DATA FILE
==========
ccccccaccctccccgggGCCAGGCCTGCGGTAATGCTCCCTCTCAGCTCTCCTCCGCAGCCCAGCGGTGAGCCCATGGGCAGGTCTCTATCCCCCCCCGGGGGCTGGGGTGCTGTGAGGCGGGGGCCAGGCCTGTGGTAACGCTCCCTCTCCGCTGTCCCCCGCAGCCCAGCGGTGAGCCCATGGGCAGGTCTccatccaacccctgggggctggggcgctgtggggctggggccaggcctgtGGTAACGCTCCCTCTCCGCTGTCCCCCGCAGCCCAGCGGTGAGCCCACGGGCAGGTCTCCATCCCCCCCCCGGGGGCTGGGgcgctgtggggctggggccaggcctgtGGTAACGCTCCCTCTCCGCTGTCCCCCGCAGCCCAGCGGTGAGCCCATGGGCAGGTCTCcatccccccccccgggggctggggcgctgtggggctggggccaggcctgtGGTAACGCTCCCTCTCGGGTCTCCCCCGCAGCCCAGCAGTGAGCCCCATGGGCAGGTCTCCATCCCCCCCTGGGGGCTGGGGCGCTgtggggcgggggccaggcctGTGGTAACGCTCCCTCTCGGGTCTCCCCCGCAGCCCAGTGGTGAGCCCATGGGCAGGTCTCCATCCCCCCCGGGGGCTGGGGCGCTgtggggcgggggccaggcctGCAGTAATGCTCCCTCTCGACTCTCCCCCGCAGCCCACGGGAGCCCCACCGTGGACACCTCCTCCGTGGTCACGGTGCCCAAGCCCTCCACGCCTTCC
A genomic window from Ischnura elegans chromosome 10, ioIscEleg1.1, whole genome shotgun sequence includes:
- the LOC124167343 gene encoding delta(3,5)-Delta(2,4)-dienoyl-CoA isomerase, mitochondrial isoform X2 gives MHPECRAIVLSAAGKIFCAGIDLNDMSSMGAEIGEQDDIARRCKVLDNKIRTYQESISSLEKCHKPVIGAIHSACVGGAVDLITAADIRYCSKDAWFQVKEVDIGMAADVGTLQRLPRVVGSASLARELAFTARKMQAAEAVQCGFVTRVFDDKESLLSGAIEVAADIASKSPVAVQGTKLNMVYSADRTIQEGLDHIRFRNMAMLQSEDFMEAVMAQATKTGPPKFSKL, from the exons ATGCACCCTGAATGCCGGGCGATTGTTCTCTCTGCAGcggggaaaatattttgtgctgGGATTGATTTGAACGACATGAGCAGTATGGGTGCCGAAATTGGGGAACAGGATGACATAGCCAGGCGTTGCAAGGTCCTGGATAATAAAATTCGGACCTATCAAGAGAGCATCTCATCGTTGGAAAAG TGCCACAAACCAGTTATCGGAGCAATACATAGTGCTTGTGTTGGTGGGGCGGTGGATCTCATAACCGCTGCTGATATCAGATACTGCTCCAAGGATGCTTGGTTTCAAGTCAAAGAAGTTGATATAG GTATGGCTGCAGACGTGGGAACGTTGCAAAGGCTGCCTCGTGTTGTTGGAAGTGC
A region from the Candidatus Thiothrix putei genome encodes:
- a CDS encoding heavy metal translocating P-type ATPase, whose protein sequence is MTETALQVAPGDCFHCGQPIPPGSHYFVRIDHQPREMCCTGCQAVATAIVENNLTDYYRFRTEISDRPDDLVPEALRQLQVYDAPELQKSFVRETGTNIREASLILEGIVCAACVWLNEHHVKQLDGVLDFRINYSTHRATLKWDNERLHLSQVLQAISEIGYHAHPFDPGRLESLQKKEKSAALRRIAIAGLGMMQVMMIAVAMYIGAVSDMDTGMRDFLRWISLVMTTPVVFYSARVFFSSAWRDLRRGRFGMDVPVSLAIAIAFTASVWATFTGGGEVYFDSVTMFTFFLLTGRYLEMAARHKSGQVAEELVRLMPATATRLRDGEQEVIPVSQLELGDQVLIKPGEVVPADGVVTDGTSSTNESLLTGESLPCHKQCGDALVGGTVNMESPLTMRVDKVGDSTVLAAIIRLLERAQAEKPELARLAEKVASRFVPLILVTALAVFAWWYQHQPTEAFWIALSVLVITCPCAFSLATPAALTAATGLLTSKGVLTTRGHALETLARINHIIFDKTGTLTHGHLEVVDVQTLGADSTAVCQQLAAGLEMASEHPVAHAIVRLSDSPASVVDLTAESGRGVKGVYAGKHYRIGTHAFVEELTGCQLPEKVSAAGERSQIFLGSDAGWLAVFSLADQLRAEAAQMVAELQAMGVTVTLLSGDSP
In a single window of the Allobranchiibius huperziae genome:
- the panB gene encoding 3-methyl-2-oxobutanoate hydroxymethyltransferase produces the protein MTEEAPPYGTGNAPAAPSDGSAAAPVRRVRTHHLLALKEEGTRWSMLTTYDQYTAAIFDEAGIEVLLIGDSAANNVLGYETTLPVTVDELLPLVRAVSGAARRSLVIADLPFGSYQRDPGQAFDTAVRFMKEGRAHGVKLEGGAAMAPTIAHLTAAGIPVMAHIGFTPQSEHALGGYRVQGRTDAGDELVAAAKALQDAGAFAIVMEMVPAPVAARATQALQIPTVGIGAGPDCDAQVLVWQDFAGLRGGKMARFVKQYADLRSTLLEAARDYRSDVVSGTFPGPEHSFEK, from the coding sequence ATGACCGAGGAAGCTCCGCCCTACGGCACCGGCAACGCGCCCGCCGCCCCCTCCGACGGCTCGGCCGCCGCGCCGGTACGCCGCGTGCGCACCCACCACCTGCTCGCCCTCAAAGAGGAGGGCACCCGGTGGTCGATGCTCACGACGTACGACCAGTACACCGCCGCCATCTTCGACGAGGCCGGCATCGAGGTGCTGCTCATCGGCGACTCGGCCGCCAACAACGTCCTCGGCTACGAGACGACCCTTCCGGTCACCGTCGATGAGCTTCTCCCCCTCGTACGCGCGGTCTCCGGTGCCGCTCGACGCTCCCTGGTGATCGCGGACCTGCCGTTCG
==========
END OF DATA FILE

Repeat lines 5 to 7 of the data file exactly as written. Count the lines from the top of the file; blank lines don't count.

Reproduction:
- a CDS encoding heavy metal translocating P-type ATPase, whose protein sequence is MTETALQVAPGDCFHCGQPIPPGSHYFVRIDHQPREMCCTGCQAVATAIVENNLTDYYRFRTEISDRPDDLVPEALRQLQVYDAPELQKSFVRETGTNIREASLILEGIVCAACVWLNEHHVKQLDGVLDFRINYSTHRATLKWDNERLHLSQVLQAISEIGYHAHPFDPGRLESLQKKEKSAALRRIAIAGLGMMQVMMIAVAMYIGAVSDMDTGMRDFLRWISLVMTTPVVFYSARVFFSSAWRDLRRGRFGMDVPVSLAIAIAFTASVWATFTGGGEVYFDSVTMFTFFLLTGRYLEMAARHKSGQVAEELVRLMPATATRLRDGEQEVIPVSQLELGDQVLIKPGEVVPADGVVTDGTSSTNESLLTGESLPCHKQCGDALVGGTVNMESPLTMRVDKVGDSTVLAAIIRLLERAQAEKPELARLAEKVASRFVPLILVTALAVFAWWYQHQPTEAFWIALSVLVITCPCAFSLATPAALTAATGLLTSKGVLTTRGHALETLARINHIIFDKTGTLTHGHLEVVDVQTLGADSTAVCQQLAAGLEMASEHPVAHAIVRLSDSPASVVDLTAESGRGVKGVYAGKHYRIGTHAFVEELTGCQLPEKVSAAGERSQIFLGSDAGWLAVFSLADQLRAEAAQMVAELQAMGVTVTLLSGDSP
In a single window of the Allobranchiibius huperziae genome:
- the panB gene encoding 3-methyl-2-oxobutanoate hydroxymethyltransferase produces the protein MTEEAPPYGTGNAPAAPSDGSAAAPVRRVRTHHLLALKEEGTRWSMLTTYDQYTAAIFDEAGIEVLLIGDSAANNVLGYETTLPVTVDELLPLVRAVSGAARRSLVIADLPFGSYQRDPGQAFDTAVRFMKEGRAHGVKLEGGAAMAPTIAHLTAAGIPVMAHIGFTPQSEHALGGYRVQGRTDAGDELVAAAKALQDAGAFAIVMEMVPAPVAARATQALQIPTVGIGAGPDCDAQVLVWQDFAGLRGGKMARFVKQYADLRSTLLEAARDYRSDVVSGTFPGPEHSFEK, from the coding sequence ATGACCGAGGAAGCTCCGCCCTACGGCACCGGCAACGCGCCCGCCGCCCCCTCCGACGGCTCGGCCGCCGCGCCGGTACGCCGCGTGCGCACCCACCACCTGCTCGCCCTCAAAGAGGAGGGCACCCGGTGGTCGATGCTCACGACGTACGACCAGTACACCGCCGCCATCTTCGACGAGGCCGGCATCGAGGTGCTGCTCATCGGCGACTCGGCCGCCAACAACGTCCTCGGCTACGAGACGACCCTTCCGGTCACCGTCGATGAGCTTCTCCCCCTCGTACGCGCGGTCTCCGGTGCCGCTCGACGCTCCCTGGTGATCGCGGACCTGCCGTTCG